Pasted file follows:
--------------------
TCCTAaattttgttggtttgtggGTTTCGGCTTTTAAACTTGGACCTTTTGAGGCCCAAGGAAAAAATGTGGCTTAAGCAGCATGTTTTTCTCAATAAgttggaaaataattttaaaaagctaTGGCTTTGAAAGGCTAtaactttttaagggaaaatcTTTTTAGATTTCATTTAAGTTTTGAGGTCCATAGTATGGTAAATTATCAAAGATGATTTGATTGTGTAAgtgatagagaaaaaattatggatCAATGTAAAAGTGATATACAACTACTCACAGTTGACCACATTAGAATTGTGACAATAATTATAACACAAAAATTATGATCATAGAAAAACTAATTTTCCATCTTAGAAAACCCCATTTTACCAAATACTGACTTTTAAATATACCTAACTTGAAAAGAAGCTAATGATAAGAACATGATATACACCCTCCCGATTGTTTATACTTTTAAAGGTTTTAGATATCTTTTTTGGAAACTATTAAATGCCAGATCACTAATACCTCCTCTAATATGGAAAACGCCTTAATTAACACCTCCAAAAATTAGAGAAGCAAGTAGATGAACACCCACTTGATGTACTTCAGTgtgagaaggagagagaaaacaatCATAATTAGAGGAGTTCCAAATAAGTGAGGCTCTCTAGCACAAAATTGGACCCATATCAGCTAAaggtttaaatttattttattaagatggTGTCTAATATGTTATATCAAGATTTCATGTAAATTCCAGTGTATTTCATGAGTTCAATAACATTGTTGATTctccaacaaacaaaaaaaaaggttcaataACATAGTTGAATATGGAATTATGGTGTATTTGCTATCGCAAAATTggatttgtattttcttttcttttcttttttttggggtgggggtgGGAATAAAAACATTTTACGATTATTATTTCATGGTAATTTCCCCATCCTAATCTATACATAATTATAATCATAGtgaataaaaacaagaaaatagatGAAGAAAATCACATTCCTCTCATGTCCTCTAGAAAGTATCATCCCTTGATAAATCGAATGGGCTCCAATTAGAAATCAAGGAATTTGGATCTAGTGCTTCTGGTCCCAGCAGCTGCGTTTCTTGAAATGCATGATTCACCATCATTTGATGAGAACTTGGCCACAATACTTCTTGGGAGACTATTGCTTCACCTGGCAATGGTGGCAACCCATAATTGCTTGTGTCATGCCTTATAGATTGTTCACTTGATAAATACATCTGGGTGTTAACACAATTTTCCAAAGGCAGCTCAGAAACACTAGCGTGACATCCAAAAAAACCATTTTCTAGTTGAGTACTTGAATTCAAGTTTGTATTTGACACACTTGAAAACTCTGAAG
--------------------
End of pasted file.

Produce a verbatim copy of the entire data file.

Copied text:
TCCTAaattttgttggtttgtggGTTTCGGCTTTTAAACTTGGACCTTTTGAGGCCCAAGGAAAAAATGTGGCTTAAGCAGCATGTTTTTCTCAATAAgttggaaaataattttaaaaagctaTGGCTTTGAAAGGCTAtaactttttaagggaaaatcTTTTTAGATTTCATTTAAGTTTTGAGGTCCATAGTATGGTAAATTATCAAAGATGATTTGATTGTGTAAgtgatagagaaaaaattatggatCAATGTAAAAGTGATATACAACTACTCACAGTTGACCACATTAGAATTGTGACAATAATTATAACACAAAAATTATGATCATAGAAAAACTAATTTTCCATCTTAGAAAACCCCATTTTACCAAATACTGACTTTTAAATATACCTAACTTGAAAAGAAGCTAATGATAAGAACATGATATACACCCTCCCGATTGTTTATACTTTTAAAGGTTTTAGATATCTTTTTTGGAAACTATTAAATGCCAGATCACTAATACCTCCTCTAATATGGAAAACGCCTTAATTAACACCTCCAAAAATTAGAGAAGCAAGTAGATGAACACCCACTTGATGTACTTCAGTgtgagaaggagagagaaaacaatCATAATTAGAGGAGTTCCAAATAAGTGAGGCTCTCTAGCACAAAATTGGACCCATATCAGCTAAaggtttaaatttattttattaagatggTGTCTAATATGTTATATCAAGATTTCATGTAAATTCCAGTGTATTTCATGAGTTCAATAACATTGTTGATTctccaacaaacaaaaaaaaaggttcaataACATAGTTGAATATGGAATTATGGTGTATTTGCTATCGCAAAATTggatttgtattttcttttcttttcttttttttggggtgggggtgGGAATAAAAACATTTTACGATTATTATTTCATGGTAATTTCCCCATCCTAATCTATACATAATTATAATCATAGtgaataaaaacaagaaaatagatGAAGAAAATCACATTCCTCTCATGTCCTCTAGAAAGTATCATCCCTTGATAAATCGAATGGGCTCCAATTAGAAATCAAGGAATTTGGATCTAGTGCTTCTGGTCCCAGCAGCTGCGTTTCTTGAAATGCATGATTCACCATCATTTGATGAGAACTTGGCCACAATACTTCTTGGGAGACTATTGCTTCACCTGGCAATGGTGGCAACCCATAATTGCTTGTGTCATGCCTTATAGATTGTTCACTTGATAAATACATCTGGGTGTTAACACAATTTTCCAAAGGCAGCTCAGAAACACTAGCGTGACATCCAAAAAAACCATTTTCTAGTTGAGTACTTGAATTCAAGTTTGTATTTGACACACTTGAAAACTCTGAAG